fulltext_019 - Chapter 20 Statistical Background Contents...

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469 H.G. Merkus, Particle Size Measurements, DOI 10.1007/978-1-4020-9015-8_20, © Springer Science+Business Media B.V. 2009 ±Abstract: Good understanding of statistics and mathematical procedures is essen- tial for proper interpretation of characterization results for particulate products and their production processes. Some basic background and some exercises are pro- vided in this chapter. ±20.1± ±Introduction± Particle size analysis is performed to obtain a quantitative answer with respect to par- ticle size, one or more characteristic parameters of a particle size distribution (PSD) or particle concentration. The measurements can be performed repeatedly on a single Chapter 20 Statistical Background Good practice requires: basic understanding of statistics statistical evaluation of measurement results attention for quality maintenance procedures Contents 20.1 Introduction. . . . . . . . . . . . . . . . . . . . . . . . . . . . . . . . . . . . . . . . . . . . . . . . . . . . . . . . . 469 20.2 Mean and Spread of Data; Types of Errors. . . . . . . . . . . . . . . . . . . . . . . . . . . . . . . . . 470 20.3 Addition of Random Errors. . . . . . . . . . . . . . . . . . . . . . . . . . . . . . . . . . . . . . . . . . . . . 473 20.4 Types of Distributions. . . . . . . . . . . . . . . . . . . . . . . . . . . . . . . . . . . . . . . . . . . . . . . . . 474 20.5 Confidence Intervals . . . . . . . . . . . . . . . . . . . . . . . . . . . . . . . . . . . . . . . . . . . . . . . . . . 479 20.6 Significance and Hypothesis Testing . . . . . . . . . . . . . . . . . . . . . . . . . . . . . . . . . . . . . 480 20.7 Outlier Testing. . . . . . . . . . . . . . . . . . . . . . . . . . . . . . . . . . . . . . . . . . . . . . . . . . . . . . . 483 20.8 Analysis of Variance (ANOVA) . . . . . . . . . . . . . . . . . . . . . . . . . . . . . . . . . . . . . . . . . 484 20.9 Control Charts. . . . . . . . . . . . . . . . . . . . . . . . . . . . . . . . . . . . . . . . . . . . . . . . . . . . . . . 486 20.10 Proficiency Testing Schemes . . . . . . . . . . . . . . . . . . . . . . . . . . . . . . . . . . . . . . . . . . . 489 20.11 Information Extraction Methods. . . . . . . . . . . . . . . . . . . . . . . . . . . . . . . . . . . . . . . . . 490 20.11.1 Regression Analysis . . . . . . . . . . . . . . . . . . . . . . . . . . . . . . . . . . . . . . . . . . 490 20.11.2 Auto-Correlation . . . . . . . . . . . . . . . . . . . . . . . . . . . . . . . . . . . . . . . . . . . . . 490 20.11.3 Cross-Correlation . . . . . . . . . . . . . . . . . . . . . . . . . . . . . . . . . . . . . . . . . . . . 491 20.11.4 Principal Component Analysis . . . . . . . . . . . . . . . . . . . . . . . . . . . . . . . . . . 491 20.12 Definitions and Symbols. . . . . . . . . . . . . . . . . . . . . . . . . . . . . . . . . . . . . . . . . . . . . . . 492 Bibliography . . . . . . . . . . . . . . . . . . . . . . . . . . . . . . . . . . . . . . . . . . . . . . . . . . . . . . . . 494 Annex 20 A: Exercises for Calculation of Mean, Standard Deviation and Variation Coefficient . . . . . . . . . . . . . . . . . . 495 Annex 20 B: Exercises for Calculation of Confidence Intervals and Producer’s Risk and Consumer’s Risk. . . . . . . . . . . . . . . . . . . . . 499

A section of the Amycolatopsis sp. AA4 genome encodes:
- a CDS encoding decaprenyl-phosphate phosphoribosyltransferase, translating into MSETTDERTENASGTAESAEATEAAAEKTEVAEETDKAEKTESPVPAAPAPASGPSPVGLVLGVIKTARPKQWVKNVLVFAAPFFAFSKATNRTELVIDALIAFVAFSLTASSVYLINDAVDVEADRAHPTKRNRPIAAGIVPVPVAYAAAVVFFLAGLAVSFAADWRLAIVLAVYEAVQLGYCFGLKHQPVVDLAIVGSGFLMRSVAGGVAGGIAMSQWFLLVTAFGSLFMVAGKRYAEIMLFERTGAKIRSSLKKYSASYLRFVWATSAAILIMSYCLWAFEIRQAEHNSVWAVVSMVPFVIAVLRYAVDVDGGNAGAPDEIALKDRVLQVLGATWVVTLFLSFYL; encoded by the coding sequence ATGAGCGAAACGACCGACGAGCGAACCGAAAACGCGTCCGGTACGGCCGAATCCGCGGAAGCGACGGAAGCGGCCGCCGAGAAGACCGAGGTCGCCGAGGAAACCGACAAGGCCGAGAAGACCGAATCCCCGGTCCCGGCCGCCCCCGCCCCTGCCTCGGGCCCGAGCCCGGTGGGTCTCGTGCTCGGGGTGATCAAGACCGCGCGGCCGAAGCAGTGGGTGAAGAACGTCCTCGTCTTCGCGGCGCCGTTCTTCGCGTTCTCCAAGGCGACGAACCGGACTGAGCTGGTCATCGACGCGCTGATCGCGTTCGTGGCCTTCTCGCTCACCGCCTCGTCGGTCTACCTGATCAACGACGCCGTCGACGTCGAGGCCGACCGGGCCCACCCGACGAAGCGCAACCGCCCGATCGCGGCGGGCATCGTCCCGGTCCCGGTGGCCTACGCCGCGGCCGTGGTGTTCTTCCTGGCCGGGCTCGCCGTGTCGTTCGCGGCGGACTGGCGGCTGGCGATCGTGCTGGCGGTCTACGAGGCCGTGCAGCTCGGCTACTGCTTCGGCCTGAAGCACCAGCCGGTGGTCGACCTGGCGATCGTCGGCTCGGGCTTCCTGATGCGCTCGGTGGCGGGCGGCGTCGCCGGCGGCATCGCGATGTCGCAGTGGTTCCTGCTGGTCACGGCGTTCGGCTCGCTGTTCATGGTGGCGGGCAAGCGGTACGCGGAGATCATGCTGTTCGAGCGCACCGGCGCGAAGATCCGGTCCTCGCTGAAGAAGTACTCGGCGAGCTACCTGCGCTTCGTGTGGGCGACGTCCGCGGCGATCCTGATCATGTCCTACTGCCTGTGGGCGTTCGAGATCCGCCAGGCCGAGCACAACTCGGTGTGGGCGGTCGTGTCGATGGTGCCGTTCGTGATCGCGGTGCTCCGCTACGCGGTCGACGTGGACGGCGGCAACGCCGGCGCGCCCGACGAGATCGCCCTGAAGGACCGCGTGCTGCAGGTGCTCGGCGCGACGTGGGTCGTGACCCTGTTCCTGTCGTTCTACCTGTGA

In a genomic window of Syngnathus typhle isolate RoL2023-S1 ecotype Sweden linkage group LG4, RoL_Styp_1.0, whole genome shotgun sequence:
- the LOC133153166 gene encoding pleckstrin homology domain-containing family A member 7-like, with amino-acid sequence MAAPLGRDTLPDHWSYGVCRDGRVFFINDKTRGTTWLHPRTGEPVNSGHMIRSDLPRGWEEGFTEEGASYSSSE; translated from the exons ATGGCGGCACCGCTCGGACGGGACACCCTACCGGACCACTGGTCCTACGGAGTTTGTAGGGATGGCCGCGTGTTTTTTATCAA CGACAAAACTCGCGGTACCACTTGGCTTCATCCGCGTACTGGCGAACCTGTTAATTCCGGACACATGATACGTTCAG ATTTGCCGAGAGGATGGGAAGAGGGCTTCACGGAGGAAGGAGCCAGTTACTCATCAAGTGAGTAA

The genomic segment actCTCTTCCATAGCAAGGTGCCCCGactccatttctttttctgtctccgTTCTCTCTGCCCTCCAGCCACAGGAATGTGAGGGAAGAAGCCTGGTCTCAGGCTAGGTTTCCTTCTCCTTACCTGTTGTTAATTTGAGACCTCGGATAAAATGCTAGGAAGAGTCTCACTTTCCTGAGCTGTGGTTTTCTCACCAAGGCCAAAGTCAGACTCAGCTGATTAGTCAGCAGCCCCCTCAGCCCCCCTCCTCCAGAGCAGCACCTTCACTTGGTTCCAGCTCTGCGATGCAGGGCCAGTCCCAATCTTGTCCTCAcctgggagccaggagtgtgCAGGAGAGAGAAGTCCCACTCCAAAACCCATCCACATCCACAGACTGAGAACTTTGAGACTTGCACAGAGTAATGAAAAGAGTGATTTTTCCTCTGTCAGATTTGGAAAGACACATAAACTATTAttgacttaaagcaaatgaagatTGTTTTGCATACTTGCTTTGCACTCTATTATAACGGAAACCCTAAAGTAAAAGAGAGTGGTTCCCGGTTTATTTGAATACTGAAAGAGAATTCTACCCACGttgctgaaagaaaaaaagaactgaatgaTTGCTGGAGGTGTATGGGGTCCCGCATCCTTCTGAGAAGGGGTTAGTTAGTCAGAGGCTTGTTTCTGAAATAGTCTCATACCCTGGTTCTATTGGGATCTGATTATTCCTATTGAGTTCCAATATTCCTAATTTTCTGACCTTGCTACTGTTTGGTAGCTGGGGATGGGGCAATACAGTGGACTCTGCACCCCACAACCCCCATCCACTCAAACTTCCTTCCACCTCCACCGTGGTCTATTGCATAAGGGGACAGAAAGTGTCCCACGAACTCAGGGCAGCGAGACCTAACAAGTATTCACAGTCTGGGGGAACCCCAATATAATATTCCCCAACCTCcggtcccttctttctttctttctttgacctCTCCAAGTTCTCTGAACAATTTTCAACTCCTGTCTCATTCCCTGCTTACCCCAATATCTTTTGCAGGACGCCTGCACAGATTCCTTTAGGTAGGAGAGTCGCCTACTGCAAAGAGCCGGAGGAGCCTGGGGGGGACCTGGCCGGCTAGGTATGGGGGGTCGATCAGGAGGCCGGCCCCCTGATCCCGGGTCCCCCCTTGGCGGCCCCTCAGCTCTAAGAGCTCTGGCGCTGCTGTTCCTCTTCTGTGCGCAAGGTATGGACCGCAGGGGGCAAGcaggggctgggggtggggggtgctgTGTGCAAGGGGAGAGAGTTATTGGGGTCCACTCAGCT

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470 20 Statistical Background particle or on a collection of particles. The result is always a set or population ±of± values having some kind of distribution, regardless whether it concerns repeated size measurements of a single particle or the sizes of particles in a mixture. It can be com- pared with the results coming from a height measurement of men. The measurement uncertainty and the large variety of factors that contribute to the genesis of particles or to the growth of men cause this. These populations are commonly represented by one or a few characteristic parameters, such as the mean or average value (measure of location), the degree of spread (or dispersion) of the distribution, the largest/smallest value, the degree of symmetry or peakedness of the distribution, the number of modes, etc. In particle technology, we must distinguish between two types of distributions: The distribution of measurement results of any characteristic parameter, such as concentration, size or shape, around the mean value, caused by random errors during measurement. The distribution of particle sizes, caused by the genesis or production process of the±particles.± The measured values for a property “ x ” coming from either type of distribution can be represented in many ways. The first way is to provide all the data in digital form. This often results in large tables with data, which offer no possibility for a quick overview. For a better overview, often the mean or the median value is calcu-
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This note was uploaded on 05/06/2010 for the course MECH. 28197 taught by Professor Dr.shafii during the Spring '10 term at Sharif University of Technology.

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fulltext_019 - Chapter 20 Statistical Background Contents...

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